Thomas Condon's Wake

Fourteen black picture frames hang on a white wall just inside the Art Academy of Cincinnati's Chidlaw Gallery. It's a late August afternoon, and Art Club 2002 -- a group comprised of recent Univers

Sep 19, 2002 at 2:06 pm

Fourteen black picture frames hang on a white wall just inside the Art Academy of Cincinnati's Chidlaw Gallery. It's a late August afternoon, and Art Club 2002 — a group comprised of recent University of Cincinnati art graduates Caroline Caldwell, Erin Heitsch, Brandon Hickle and Andre Hyland — are putting the finishing touches on their latest installation.

Earlier this year, at the student gallery of the UC's DAAP building, Art Club 2002 re-created 52 scribbles of hate graffiti that were found throughout UC's campus. The piece quickly generated controversy, and some UC administrators derided the installation as a "work of hatred" (see "Art Club 2002," issue of May 9-15, 2002).

For the four artists, the piece confirmed what they always believed: Good art is frequently political.

Part of a group show at the Chidlaw Gallery, Art Club 2002 returns with a new piece of political and socially-conscious art. This time, their subject is convicted Cincinnati artist Thomas Condon.

Condon left Cincinnati on April 29, after Hamilton County Common Pleas Court Judge Norbert Nadel sent him to prison for two and a half years for taking pictures of bodies at the Hamilton County Morgue without permission. (The Ohio First District Court of Appeals ordered him released Sept. 13 pending appeal of his conviction.) At the time, Caldwell, Heitsch, Hickle and Hyland were finishing up their studies at UC.

They often left classes to protest on Condon's behalf outside the Hamilton County Courthouse.

Once Condon was imprisoned, they decided to channel their anger into a new installation. Condon was gone, but they wanted to create something in his wake that would remind Cincinnati of the injustice he'd experienced.

At a distance, the Chidlaw Gallery installation appears ordinary and respectful. Up close, after reading the documents contained among the 14 frames, is where you understand the activist spirit behind the group's latest work. Quotes pulled from the media coverage of Condon's trial fill the frames.

"OK, I guess you are telling us that basically you considered what you were doing as art?" Nadel says to Condon.

Another quote from Nadel stands out more: "Mr. Condon instigated this entire situation with his so-called project, which I can only describe in my words as idiotic."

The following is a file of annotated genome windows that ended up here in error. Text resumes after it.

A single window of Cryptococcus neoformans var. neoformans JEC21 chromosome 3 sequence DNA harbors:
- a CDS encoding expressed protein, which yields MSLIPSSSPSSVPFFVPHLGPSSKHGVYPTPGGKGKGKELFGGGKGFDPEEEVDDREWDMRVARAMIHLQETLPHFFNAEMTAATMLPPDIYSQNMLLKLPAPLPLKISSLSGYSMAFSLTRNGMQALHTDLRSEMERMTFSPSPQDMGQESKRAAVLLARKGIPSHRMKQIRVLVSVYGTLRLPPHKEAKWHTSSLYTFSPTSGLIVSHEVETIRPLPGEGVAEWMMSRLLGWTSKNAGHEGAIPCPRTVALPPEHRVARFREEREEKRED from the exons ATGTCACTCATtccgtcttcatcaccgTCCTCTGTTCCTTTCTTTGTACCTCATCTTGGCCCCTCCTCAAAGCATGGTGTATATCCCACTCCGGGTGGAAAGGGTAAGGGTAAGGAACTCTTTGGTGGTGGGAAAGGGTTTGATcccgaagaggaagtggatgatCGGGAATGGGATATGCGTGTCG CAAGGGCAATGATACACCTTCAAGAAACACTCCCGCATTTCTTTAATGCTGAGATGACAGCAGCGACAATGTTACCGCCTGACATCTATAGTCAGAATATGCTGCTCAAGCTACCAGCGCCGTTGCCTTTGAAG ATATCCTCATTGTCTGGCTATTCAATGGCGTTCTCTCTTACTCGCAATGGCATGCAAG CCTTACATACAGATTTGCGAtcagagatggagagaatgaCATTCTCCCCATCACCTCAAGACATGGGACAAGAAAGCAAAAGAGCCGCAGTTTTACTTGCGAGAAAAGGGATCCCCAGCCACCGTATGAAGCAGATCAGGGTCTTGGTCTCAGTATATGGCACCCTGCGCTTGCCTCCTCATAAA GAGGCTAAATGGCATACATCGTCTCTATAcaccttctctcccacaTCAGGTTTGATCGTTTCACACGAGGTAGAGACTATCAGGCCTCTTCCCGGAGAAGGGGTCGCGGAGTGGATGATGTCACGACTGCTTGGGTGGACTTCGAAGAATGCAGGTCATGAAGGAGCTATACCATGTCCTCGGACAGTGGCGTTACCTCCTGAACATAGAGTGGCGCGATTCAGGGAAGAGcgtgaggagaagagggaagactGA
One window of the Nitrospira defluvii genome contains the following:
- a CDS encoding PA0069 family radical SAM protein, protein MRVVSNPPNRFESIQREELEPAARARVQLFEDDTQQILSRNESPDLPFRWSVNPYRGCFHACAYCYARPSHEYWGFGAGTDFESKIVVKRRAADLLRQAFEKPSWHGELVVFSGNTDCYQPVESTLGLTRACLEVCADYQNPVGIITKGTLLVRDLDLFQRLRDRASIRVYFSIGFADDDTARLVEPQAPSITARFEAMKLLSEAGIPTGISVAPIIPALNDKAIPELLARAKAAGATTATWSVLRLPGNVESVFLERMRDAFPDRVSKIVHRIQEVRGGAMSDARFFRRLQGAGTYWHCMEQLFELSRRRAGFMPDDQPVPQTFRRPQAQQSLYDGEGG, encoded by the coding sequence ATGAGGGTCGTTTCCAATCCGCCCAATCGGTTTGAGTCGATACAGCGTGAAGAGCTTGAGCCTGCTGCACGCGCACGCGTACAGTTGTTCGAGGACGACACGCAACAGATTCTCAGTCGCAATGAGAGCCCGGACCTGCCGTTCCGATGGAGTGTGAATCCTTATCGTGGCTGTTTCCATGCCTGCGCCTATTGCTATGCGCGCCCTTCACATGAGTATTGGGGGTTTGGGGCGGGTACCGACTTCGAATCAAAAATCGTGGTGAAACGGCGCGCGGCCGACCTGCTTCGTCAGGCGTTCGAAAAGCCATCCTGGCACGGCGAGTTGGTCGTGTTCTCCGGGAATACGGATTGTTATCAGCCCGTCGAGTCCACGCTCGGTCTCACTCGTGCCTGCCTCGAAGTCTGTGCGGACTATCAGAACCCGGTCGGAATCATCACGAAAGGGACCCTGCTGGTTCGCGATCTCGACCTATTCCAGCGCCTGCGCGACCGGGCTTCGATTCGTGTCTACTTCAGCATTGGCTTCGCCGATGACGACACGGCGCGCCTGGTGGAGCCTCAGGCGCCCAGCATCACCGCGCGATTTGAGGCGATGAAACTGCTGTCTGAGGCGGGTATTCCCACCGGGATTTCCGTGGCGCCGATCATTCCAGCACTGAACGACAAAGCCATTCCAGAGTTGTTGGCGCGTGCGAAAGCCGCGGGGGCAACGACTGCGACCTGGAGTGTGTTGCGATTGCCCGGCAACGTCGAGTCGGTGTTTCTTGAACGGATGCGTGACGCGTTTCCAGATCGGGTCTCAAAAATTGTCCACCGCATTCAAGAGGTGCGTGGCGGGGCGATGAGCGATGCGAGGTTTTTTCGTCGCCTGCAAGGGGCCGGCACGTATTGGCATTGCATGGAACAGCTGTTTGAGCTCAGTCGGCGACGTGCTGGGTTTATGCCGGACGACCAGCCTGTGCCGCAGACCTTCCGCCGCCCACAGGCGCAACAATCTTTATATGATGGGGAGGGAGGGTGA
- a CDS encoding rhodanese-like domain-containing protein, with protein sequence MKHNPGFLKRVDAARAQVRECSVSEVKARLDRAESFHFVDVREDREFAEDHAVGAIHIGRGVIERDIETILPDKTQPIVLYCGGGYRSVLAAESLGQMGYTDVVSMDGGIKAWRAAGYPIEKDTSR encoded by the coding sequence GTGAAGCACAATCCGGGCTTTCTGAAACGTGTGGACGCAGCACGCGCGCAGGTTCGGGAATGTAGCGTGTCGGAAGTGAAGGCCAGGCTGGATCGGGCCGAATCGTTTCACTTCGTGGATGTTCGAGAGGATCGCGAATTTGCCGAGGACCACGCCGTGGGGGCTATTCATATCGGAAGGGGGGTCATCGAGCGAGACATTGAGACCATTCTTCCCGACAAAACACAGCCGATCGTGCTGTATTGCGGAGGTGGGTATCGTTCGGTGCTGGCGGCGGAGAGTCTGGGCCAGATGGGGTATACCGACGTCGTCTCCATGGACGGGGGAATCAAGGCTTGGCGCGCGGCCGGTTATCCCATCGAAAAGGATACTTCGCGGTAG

Other frames contain a copy of Condon's psychological evaluation, descriptions of the symbolic objects he intended to use for his series of morgue photographs and a legal description of the term "gross abuse of a corpse."

One frame explains the spirit behind Art Club 2002's installation. It contains a quote from Oscar Wilde: "If you tell the truth, you are sooner or later to be found out."

The final frame in the installation reveals the artist group's opinion of Nadel. The frame contains an image of the judge holding one of Condon's photographs. Above the image a headline reads, "Cincinnati's Art Critic of the Year."

Art Club 2002 achieves what's best about much contemporary conceptual art by making creative use of found objects and limited resources. Their Chidlaw Gallery installation is a simple construction of 14 frames on a blank wall. Its impact lies in what it says and shows within these inexpensive frames. Like their UC installation, Art Club 2002 tackles a "profane" subject and discuss it in an intelligent and engaging manner.

A couple of days after the exhibit's Sept. 11 opening, Condon was released from prison and allowed to return home to his friends and family. During a brief visit, Condon discussed his preparations for his upcoming exhibition at The Carnegie in Covington. He mostly talked about reuniting with family, especially his wife, Kelly. But before he left, he mentioned Art Club 2002's installation piece about his conviction.

"I loved it," Condon said enthusiastically. "I thought it was great."

Caldwell, Heitsch, Hickle and Hyland have little political or corporate power to back up their opinions. What they set out to do was to create a dialogue about Condon's imprisonment and to engage the community to his cause. They likely didn't expect to impact the person their exhibit was meant to celebrate.

Contact steve ramos: [email protected]